It's officially hump day, and to catch you up on all of the overnight news this Wednesday morning, we've got the latest on the "attack" on GoDaddy, all the news from Facebook CEO Mark Zuckerberg's latest interview, and what Salesforce CEO Marc Benioff had to say.
When website provider and domain name registrar giant GoDaddy went down for the count yesterday, sending millions of sites offline, it didn't take long for a so-called member of the hacktivist group Anonymous to claim credit for it.
It's not surprising, given GoDaddy's support for the Stop Online Piracy Act (SOPA). It's an easy target. But yesterday, GoDaddy's interim CEO Scott Wagner said that it wasn't a hack or a distributed denial-of-service (DDoS) attack, but instead just a "service outage due to a series of internal network events that corrupted router data tables."
Anonymous is also distancing itself from Twitter user @AnonymousOwn3r who claimed responsibility for the attack. We wonder whether everyone will be so quick to assign credit for the next major outage to others claiming to be from Anonymous. The Boy Who Cried Wolf comes to mind.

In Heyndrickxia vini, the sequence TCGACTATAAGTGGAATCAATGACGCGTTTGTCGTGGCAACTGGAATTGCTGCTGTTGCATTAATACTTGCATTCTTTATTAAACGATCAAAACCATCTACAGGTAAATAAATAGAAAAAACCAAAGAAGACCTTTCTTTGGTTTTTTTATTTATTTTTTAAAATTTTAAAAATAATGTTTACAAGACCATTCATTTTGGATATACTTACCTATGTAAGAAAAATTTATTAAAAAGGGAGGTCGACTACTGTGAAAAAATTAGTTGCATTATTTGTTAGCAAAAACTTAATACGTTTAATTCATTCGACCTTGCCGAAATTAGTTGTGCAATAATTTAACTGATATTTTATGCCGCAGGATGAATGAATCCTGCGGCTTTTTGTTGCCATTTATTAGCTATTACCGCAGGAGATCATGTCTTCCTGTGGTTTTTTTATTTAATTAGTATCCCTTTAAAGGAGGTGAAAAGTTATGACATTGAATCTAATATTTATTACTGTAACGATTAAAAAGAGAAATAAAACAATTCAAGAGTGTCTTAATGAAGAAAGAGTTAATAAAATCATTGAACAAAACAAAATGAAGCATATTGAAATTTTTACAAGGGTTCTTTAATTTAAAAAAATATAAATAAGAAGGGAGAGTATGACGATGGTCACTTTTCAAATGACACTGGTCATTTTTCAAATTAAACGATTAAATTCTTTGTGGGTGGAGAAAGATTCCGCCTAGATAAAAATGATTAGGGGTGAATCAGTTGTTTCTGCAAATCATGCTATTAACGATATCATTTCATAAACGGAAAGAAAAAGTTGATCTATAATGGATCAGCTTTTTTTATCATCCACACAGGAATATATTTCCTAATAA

Facebook CEO Mark Zuckerberg said that the company's biggest mistake in the last two years was going down the path of HTML5, rather than native apps. This statement reportedly went over well with the audience, and Zuckerberg said he thinks the recently overhauled iOS app is now in good shape, and the Android app is on its way. The CEO did admit that the Facebook share price tanking is "disappointing", but said that the company has been through its share of ups and downs in the past.
Salesforce CEO Marc Benioff told an audience in San Francisco overnight that Facebook should have been listed on the New York Stock Exchange, and not Nasdaq. He said that Facebook needs to double its revenue growth before it has the chance to become the next Google.
On Google, Benioff said that the company hasn't been able to execute its enterprise product distribution as well as it could have. He also questioned why Yammer decided to sell out to Microsoft, when things were going so well for the company.
And finally, a New York Supreme Court judge has ordered Twitter to hand over the private information of a user allegedly involved in the Occupy Wall St protests last year. Reportedly, investigators are attempting to link the individual to the tweets posted about the protest.
Given the attention in Australia at the moment on "outing" Twitter trolls, it'll be a case worth watching.